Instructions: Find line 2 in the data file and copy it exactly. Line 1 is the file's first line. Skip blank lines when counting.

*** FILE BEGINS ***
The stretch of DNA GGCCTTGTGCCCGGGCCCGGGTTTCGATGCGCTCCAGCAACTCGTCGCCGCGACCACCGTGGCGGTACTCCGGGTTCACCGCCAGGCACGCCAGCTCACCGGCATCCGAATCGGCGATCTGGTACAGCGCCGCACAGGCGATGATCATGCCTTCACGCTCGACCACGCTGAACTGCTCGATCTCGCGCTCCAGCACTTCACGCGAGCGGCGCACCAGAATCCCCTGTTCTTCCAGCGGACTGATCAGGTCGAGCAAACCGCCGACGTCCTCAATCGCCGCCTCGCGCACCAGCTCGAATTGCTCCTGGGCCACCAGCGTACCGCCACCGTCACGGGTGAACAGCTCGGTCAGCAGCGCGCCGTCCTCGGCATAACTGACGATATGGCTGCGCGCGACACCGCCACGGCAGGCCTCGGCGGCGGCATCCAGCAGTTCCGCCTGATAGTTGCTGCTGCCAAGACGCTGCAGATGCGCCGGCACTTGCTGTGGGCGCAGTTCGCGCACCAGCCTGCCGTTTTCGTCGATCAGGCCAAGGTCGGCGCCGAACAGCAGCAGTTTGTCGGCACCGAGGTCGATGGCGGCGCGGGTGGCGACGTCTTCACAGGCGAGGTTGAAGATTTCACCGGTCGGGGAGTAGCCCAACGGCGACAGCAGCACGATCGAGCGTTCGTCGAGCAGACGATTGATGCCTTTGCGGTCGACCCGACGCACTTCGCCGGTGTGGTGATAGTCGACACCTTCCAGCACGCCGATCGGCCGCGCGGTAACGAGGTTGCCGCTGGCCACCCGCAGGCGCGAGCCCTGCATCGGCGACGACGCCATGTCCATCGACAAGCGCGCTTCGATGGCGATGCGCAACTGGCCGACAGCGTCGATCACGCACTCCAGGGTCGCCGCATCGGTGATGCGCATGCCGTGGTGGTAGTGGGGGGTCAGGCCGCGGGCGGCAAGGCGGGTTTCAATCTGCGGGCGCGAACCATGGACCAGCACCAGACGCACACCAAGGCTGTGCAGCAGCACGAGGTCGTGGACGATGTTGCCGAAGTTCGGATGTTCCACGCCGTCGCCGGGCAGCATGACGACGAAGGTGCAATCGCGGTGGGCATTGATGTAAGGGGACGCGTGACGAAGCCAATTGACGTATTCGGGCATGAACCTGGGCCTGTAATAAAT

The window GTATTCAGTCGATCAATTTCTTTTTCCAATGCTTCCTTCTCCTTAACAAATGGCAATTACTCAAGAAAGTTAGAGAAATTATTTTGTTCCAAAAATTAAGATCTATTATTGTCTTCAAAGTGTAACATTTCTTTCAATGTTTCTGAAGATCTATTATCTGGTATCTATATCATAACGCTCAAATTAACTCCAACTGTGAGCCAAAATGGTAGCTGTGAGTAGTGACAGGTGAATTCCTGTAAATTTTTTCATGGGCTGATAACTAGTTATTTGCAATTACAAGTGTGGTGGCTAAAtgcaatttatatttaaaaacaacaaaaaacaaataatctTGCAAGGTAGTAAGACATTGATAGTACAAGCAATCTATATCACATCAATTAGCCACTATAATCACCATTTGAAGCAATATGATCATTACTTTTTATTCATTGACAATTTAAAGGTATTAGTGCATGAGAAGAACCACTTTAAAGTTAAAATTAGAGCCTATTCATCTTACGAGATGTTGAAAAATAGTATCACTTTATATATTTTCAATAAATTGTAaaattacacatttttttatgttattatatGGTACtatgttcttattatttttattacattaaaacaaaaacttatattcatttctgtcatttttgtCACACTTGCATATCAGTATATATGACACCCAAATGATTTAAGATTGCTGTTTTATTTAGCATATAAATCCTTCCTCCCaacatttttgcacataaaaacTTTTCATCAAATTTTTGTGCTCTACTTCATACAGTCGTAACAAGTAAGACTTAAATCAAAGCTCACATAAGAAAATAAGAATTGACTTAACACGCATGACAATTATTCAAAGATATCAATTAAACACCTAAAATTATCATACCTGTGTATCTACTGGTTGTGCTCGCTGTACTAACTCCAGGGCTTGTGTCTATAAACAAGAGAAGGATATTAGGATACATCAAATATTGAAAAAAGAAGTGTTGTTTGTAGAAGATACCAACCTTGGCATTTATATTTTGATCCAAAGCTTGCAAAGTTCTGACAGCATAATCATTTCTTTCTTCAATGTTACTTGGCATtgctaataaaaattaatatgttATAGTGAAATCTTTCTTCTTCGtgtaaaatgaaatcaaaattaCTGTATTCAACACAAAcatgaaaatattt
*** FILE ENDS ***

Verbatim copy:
The window GTATTCAGTCGATCAATTTCTTTTTCCAATGCTTCCTTCTCCTTAACAAATGGCAATTACTCAAGAAAGTTAGAGAAATTATTTTGTTCCAAAAATTAAGATCTATTATTGTCTTCAAAGTGTAACATTTCTTTCAATGTTTCTGAAGATCTATTATCTGGTATCTATATCATAACGCTCAAATTAACTCCAACTGTGAGCCAAAATGGTAGCTGTGAGTAGTGACAGGTGAATTCCTGTAAATTTTTTCATGGGCTGATAACTAGTTATTTGCAATTACAAGTGTGGTGGCTAAAtgcaatttatatttaaaaacaacaaaaaacaaataatctTGCAAGGTAGTAAGACATTGATAGTACAAGCAATCTATATCACATCAATTAGCCACTATAATCACCATTTGAAGCAATATGATCATTACTTTTTATTCATTGACAATTTAAAGGTATTAGTGCATGAGAAGAACCACTTTAAAGTTAAAATTAGAGCCTATTCATCTTACGAGATGTTGAAAAATAGTATCACTTTATATATTTTCAATAAATTGTAaaattacacatttttttatgttattatatGGTACtatgttcttattatttttattacattaaaacaaaaacttatattcatttctgtcatttttgtCACACTTGCATATCAGTATATATGACACCCAAATGATTTAAGATTGCTGTTTTATTTAGCATATAAATCCTTCCTCCCaacatttttgcacataaaaacTTTTCATCAAATTTTTGTGCTCTACTTCATACAGTCGTAACAAGTAAGACTTAAATCAAAGCTCACATAAGAAAATAAGAATTGACTTAACACGCATGACAATTATTCAAAGATATCAATTAAACACCTAAAATTATCATACCTGTGTATCTACTGGTTGTGCTCGCTGTACTAACTCCAGGGCTTGTGTCTATAAACAAGAGAAGGATATTAGGATACATCAAATATTGAAAAAAGAAGTGTTGTTTGTAGAAGATACCAACCTTGGCATTTATATTTTGATCCAAAGCTTGCAAAGTTCTGACAGCATAATCATTTCTTTCTTCAATGTTACTTGGCATtgctaataaaaattaatatgttATAGTGAAATCTTTCTTCTTCGtgtaaaatgaaatcaaaattaCTGTATTCAACACAAAcatgaaaatattt